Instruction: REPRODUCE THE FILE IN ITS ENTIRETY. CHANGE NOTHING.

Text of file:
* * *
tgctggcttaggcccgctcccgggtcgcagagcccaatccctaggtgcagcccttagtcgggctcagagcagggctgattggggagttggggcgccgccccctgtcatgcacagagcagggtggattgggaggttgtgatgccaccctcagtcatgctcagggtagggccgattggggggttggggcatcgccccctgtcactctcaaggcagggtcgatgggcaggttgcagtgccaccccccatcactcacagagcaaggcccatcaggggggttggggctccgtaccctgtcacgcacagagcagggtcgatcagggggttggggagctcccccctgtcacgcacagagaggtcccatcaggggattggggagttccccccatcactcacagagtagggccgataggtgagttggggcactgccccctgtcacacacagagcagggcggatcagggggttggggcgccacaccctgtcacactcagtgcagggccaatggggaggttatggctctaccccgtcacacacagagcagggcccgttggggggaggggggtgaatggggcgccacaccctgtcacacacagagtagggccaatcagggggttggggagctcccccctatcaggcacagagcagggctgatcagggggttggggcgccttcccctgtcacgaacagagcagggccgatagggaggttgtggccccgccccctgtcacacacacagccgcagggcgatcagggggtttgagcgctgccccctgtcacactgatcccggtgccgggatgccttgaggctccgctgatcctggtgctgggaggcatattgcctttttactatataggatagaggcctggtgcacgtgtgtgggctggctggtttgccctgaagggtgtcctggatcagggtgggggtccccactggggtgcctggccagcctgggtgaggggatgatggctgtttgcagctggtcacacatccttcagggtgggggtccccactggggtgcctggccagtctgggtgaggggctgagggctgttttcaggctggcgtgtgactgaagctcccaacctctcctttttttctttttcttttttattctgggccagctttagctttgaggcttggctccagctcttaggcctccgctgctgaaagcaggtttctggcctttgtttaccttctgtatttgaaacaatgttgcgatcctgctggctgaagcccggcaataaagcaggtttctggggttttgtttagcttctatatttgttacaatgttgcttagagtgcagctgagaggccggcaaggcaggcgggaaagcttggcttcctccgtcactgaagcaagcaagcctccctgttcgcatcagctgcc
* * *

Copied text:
tgctggcttaggcccgctcccgggtcgcagagcccaatccctaggtgcagcccttagtcgggctcagagcagggctgattggggagttggggcgccgccccctgtcatgcacagagcagggtggattgggaggttgtgatgccaccctcagtcatgctcagggtagggccgattggggggttggggcatcgccccctgtcactctcaaggcagggtcgatgggcaggttgcagtgccaccccccatcactcacagagcaaggcccatcaggggggttggggctccgtaccctgtcacgcacagagcagggtcgatcagggggttggggagctcccccctgtcacgcacagagaggtcccatcaggggattggggagttccccccatcactcacagagtagggccgataggtgagttggggcactgccccctgtcacacacagagcagggcggatcagggggttggggcgccacaccctgtcacactcagtgcagggccaatggggaggttatggctctaccccgtcacacacagagcagggcccgttggggggaggggggtgaatggggcgccacaccctgtcacacacagagtagggccaatcagggggttggggagctcccccctatcaggcacagagcagggctgatcagggggttggggcgccttcccctgtcacgaacagagcagggccgatagggaggttgtggccccgccccctgtcacacacacagccgcagggcgatcagggggtttgagcgctgccccctgtcacactgatcccggtgccgggatgccttgaggctccgctgatcctggtgctgggaggcatattgcctttttactatataggatagaggcctggtgcacgtgtgtgggctggctggtttgccctgaagggtgtcctggatcagggtgggggtccccactggggtgcctggccagcctgggtgaggggatgatggctgtttgcagctggtcacacatccttcagggtgggggtccccactggggtgcctggccagtctgggtgaggggctgagggctgttttcaggctggcgtgtgactgaagctcccaacctctcctttttttctttttcttttttattctgggccagctttagctttgaggcttggctccagctcttaggcctccgctgctgaaagcaggtttctggcctttgtttaccttctgtatttgaaacaatgttgcgatcctgctggctgaagcccggcaataaagcaggtttctggggttttgtttagcttctatatttgttacaatgttgcttagagtgcagctgagaggccggcaaggcaggcgggaaagcttggcttcctccgtcactgaagcaagcaagcctccctgttcgcatcagctgcc